Parents and kindergarten teachers often use interesting math assignments. For preschoolers, this is considered the norm, while school textbooks offer long series of monotonous examples and complex tasks. That is why most students find mathematics a boring subject. To maintain motivation, teachers are recommended to include elements of entertainment in their usual lessons. This allows you to interest children, encourage them to be active in the classroom and reduce fatigue.

## Lesson-games

There is not enough entertaining material in school textbooks. However, an experienced teacher knows how to make the usual tasks in mathematics interesting. In grade 1, this is especially important, as children respond better to the game form of learning. They are bored with solving examples, but everything changes if the teacher brings the ball to the lesson and asks the correct answer from the one who caught it.

Upgradethe activity of children allows the game plot present in the lesson. There may be many options. For example, for each completed task, the children receive a piece of the puzzle, and at the end of the lesson, a picture is assembled from them. Or the class goes to save a hero in trouble. Along the way, they meet various villains and defeat them by solving puzzles and examples. Children really like competitions when the class is divided into teams and each team collects tokens for work. Winners can be awarded with paper medals. Thus, it is not always necessary to look for entertaining material. Sometimes it is enough to change the form of its submission.

## Game tricks

You don't have to come up with a fairy story for every activity. Schoolchildren should also get used to serious work. However, tension inevitably builds up during the lesson. To help him reset, various game techniques are called upon, which do not take much time. Here are examples of similar interesting tasks in mathematics:

- "Blind score". Ask first graders to close their eyes and raise their hands. The teacher dictates examples (the account is kept within the first ten). Children show the answer on their fingers. Older children can be called to the board and asked blindfolded to perform any action with two double-digit numbers in a column.
- "Accurate arrows". Examples are written on the board, and to the right of them are the correct answers in no particular order. The children copy it in their notebooks. Then arrows connect the examples with the correct answers.
- "Relay". Examples are written on the board in three columns. Children sitting in one row are built in a column. The one standing first runs to the board and solves the first example, then returns to the team and passes the chalk to the next player. When determining the winner, the correctness of the answers and the time spent are taken into account.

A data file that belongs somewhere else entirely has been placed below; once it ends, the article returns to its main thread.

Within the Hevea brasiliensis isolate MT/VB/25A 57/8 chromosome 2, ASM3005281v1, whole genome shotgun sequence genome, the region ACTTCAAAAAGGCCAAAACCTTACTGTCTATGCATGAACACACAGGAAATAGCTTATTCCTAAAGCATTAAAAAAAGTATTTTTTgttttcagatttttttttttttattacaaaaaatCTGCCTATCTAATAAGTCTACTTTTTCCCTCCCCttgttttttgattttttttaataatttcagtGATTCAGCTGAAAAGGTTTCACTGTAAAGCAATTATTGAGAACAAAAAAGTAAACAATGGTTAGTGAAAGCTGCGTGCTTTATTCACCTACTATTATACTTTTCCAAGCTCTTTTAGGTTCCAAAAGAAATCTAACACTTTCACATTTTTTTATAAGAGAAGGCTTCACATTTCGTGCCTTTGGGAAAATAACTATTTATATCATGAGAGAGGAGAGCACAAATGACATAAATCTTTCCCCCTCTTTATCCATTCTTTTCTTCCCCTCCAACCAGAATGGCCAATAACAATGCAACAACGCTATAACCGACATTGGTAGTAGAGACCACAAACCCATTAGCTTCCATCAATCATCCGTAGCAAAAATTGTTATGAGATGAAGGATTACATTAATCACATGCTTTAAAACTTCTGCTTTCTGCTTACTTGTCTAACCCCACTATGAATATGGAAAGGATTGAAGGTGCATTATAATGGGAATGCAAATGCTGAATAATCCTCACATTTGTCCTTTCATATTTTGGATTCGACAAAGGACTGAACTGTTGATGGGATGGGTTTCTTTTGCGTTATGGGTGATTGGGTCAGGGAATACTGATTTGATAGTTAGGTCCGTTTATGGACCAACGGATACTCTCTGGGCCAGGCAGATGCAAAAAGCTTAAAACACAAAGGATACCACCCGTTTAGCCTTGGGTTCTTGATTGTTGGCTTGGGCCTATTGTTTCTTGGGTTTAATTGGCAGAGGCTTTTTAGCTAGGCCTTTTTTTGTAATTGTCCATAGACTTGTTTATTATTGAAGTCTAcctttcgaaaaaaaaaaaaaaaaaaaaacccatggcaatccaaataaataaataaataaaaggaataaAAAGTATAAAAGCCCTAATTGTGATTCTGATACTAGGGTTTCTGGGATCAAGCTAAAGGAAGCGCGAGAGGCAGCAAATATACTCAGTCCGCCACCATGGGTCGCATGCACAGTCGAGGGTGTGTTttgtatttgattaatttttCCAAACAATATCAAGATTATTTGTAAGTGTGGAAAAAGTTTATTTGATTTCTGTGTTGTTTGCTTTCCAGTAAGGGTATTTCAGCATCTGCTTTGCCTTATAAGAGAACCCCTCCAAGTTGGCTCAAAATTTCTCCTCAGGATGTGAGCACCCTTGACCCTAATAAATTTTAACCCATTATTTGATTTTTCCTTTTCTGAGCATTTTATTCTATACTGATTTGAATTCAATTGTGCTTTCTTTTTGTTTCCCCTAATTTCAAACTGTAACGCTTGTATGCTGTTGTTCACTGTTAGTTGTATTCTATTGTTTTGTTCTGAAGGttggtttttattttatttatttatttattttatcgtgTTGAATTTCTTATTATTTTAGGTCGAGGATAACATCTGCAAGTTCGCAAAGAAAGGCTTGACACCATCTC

## Funny problems

The tasks discussed above are considered entertaining in their form. In addition to them, there are exercises that are interesting in their content. A striking example is the tasks of G. Oster, which differ from others in the humorous presentation of the material. Here are some interesting math assignments for grade 1 from his book:

- Mom bought some cacti. Three-year-old Masha shaved half of them with her father's razor. 12 cacti remained prickly. How many shaved plants does mom have? (12)
- Ryaba the hen laid an egg, but the mouse broke it. Then the good Ryaba laid three more eggs, but the mouse broke them too. The hen pulled herself up and gave five eggs. The shameless mouse shattered them all. How many eggs would a grandfather and a woman have been able to cook their own scrambled eggs from if they had not spoiled the mouse? (9).
- Serezha had 12 big hams and 7 small ones. When they explained to him what it was, he threw everything away and jumped away. How many chryamziks did Seryozha throw? (19).

## Logic problems

It is very useful to give children non-standard tasks that teach them to reason, and not to answer thoughtlessly. By solving such problems, students develop mindfulness, ingenuity and flexibility.thinking. Here are some examples of interesting math assignments that can be used in elementary grades:

- There were 40 crows on the tree. The hunter fired his gun and killed 6 birds. How many crows are left in the tree? (None, the surviving birds have flown away.)
- How many ends does 32 and a half sticks have? (66).
- The shepherd led the geese. One goose went ahead of three, another urged on three birds and two geese ran in the middle. How many geese were there? (4).
- A team of three horses ran 60 km. How far did each horse run? (60 km.)
- Which is heavier - a kilogram of down or a kilogram of lead? (They weigh the same).
- It takes an airplane 1 hour 20 minutes to fly from point A to point B. The return journey takes 80 minutes. How can it be? (These are the same time as 60 minutes + 20 minutes=80 minutes)
- Dad sawing firewood. It can cut a log in half in 1 minute. How long does it take him to cut a log into 8 pieces? (7 minutes as it will take 7 cuts).
- Mom bought a box of chocolates for her daughters: Katya and Lena. Each box contained 15 sweets. During the day, Katya ate a few pieces, and left the rest for tomorrow. Lena ate as many sweets as her sister had left, and put the others aside. How many sweets did mom count in the evening in both boxes? (Katya has 15-a=b candies left. So Lena ate b candies. Since in this equation a+b=15, and there were 30 candies in total, mom counted 15 candies in two boxes.)

## Tasks with fairy-tale characters

First graders are yesterday's preschoolers. They love it when a magical hero is introduced in class. For example, Dunno, who made mistakes in the solved examples. Problems with fabulous content are also appropriate in grade 1. Interesting tasks in mathematics can be compiled independently, focusing on the examples below:

- The gray wolf dined on his birthday with seven kids, three piglets and one Little Red Riding Hood. How many animals does he have in his stomach? (10).
- In Little Red Riding Hood's basket are pies with jam, cabbage and meat. Most of all pies with jam, and less with cabbage than with meat. How many pies are in the basket if there are exactly three of them with jam? (6).